Pedicle screw navigation using surface digitization on the Microsoft HoloLens

  • Florentin LiebmannEmail author
  • Simon Roner
  • Marco von Atzigen
  • Davide Scaramuzza
  • Reto Sutter
  • Jess Snedeker
  • Mazda Farshad
  • Philipp Fürnstahl
Original Article



In spinal fusion surgery, imprecise placement of pedicle screws can result in poor surgical outcome or may seriously harm a patient. Patient-specific instruments and optical systems have been proposed for improving precision through surgical navigation compared to freehand insertion. However, existing solutions are expensive and cannot provide in situ visualizations. Recent technological advancement enabled the production of more powerful and precise optical see-through head-mounted displays for the mass market. The purpose of this laboratory study was to evaluate whether such a device is sufficiently precise for the navigation of lumbar pedicle screw placement.


A novel navigation method, tailored to run on the Microsoft HoloLens, was developed. It comprises capturing of the intraoperatively reachable surface of vertebrae to achieve registration and tool tracking with real-time visualizations without the need of intraoperative imaging. For both surface sampling and navigation, 3D printable parts, equipped with fiducial markers, were employed. Accuracy was evaluated within a self-built setup based on two phantoms of the lumbar spine. Computed tomography (CT) scans of the phantoms were acquired to carry out preoperative planning of screw trajectories in 3D. A surgeon placed the guiding wire for the pedicle screw bilaterally on ten vertebrae guided by the navigation method. Postoperative CT scans were acquired to compare trajectory orientation (3D angle) and screw insertion points (3D distance) with respect to the planning.


The mean errors between planned and executed screw insertion were \(3.38^{\circ }\pm {1.73}^{\circ }\) for the screw trajectory orientation and 2.77±1.46 mm for the insertion points. The mean time required for surface digitization was 125±27 s.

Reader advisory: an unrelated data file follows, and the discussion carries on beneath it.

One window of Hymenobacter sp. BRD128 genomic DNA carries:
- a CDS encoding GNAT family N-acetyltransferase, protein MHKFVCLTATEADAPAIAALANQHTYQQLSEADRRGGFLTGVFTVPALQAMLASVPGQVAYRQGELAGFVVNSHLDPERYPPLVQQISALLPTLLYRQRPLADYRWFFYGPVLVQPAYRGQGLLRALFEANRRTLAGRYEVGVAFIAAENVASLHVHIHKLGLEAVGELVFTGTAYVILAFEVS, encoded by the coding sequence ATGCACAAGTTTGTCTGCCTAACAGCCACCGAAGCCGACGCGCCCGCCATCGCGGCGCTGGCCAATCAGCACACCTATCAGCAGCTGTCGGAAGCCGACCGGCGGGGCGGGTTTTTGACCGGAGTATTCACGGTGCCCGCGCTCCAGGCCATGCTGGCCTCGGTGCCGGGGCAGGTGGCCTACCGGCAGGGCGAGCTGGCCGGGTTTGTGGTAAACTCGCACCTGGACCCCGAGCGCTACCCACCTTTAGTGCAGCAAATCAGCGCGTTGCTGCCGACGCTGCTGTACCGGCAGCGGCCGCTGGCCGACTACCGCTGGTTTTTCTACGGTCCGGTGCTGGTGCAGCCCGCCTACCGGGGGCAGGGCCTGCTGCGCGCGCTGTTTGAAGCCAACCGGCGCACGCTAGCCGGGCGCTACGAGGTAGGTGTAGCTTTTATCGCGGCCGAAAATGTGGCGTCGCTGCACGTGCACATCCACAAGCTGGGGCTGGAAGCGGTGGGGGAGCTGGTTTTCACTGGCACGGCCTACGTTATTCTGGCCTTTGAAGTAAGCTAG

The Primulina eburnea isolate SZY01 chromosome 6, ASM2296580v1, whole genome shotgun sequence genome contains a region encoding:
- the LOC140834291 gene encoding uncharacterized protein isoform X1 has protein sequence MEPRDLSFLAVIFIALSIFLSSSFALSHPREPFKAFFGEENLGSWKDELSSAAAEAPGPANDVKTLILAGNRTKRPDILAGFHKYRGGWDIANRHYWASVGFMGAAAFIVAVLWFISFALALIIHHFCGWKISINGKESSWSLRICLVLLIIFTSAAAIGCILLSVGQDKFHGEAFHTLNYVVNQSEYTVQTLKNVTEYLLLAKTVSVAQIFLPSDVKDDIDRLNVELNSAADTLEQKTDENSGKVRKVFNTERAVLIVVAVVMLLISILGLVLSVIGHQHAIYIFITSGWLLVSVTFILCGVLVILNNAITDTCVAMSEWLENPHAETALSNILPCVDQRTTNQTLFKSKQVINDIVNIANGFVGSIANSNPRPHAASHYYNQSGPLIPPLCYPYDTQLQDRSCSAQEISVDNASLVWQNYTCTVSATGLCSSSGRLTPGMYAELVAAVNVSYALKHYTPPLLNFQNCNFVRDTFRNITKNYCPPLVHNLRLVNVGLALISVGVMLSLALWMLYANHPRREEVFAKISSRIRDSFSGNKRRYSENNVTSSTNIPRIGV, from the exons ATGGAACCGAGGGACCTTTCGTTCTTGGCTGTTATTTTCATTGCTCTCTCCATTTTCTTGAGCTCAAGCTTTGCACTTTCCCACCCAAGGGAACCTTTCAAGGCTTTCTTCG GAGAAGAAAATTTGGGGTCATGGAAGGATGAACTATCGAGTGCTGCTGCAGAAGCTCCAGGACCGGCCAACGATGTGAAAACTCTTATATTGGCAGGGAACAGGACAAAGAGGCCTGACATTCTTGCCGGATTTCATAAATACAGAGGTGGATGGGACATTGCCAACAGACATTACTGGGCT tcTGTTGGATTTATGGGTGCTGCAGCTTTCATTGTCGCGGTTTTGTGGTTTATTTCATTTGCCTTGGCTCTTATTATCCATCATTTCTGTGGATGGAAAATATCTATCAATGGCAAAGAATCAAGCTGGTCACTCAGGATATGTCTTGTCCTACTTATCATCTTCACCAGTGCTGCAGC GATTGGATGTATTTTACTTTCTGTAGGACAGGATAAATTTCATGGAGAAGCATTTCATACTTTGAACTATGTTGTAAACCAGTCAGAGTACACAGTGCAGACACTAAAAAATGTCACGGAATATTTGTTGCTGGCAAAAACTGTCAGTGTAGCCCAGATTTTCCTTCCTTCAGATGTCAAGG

First promising results under laboratory conditions indicate that precise lumbar pedicle screw insertion can be achieved by combining HoloLens with our proposed navigation method. As a next step, cadaver experiments need to be performed to confirm the precision on real patient anatomy.


Surgical navigation Augmented reality Surface digitization HoloLens Spine Pedicle screw 


Compliance with ethical standards

Conflict of interest

The authors declare that they have no conflict of interest.

Human and animals rights

This article does not contain any studies with human participants or animals performed by any of the authors.

Patient data

This articles does not contain patient data.


  1. 1.
    Raciborski F, Gasik R, Kłak A (2016) Disorders of the spine. A major health and social problem. Reumatologia 54(4):196CrossRefGoogle Scholar
  2. 2.
    Vos T, Flaxman AD, Naghavi M, Lozano R, Michaud C, Ezzati M, Shibuya K, Salomon JA, Abdalla S, Aboyans V et al (2012) Years lived with disability (ylds) for 1160 sequelae of 289 diseases and injuries 1990–2010: a systematic analysis for the global burden of disease study 2010. The Lancet 380(9859):2163–2196CrossRefGoogle Scholar
  3. 3.
    Van Tulder MW, Koes BW, Bouter LM (1997) Conservative treatment of acute and chronic nonspecific low back pain: a systematic review of randomized controlled trials of the most common interventions. Spine 22(18):2128–2156CrossRefGoogle Scholar
  4. 4.
    Mirza SK, Deyo RA (2007) Systematic review of randomized trials comparing lumbar fusion surgery to nonoperative care for treatment of chronic back pain. Spine 32(7):816–823CrossRefGoogle Scholar
  5. 5.
    Verlaan J, Diekerhof C, Buskens E, Van der Tweel I, Verbout A, Dhert W, Oner F (2004) Surgical treatment of traumatic fractures of the thoracic and lumbar spine: a systematic review of the literature on techniques, complications, and outcome. Spine 29(7):803–814CrossRefGoogle Scholar
  6. 6.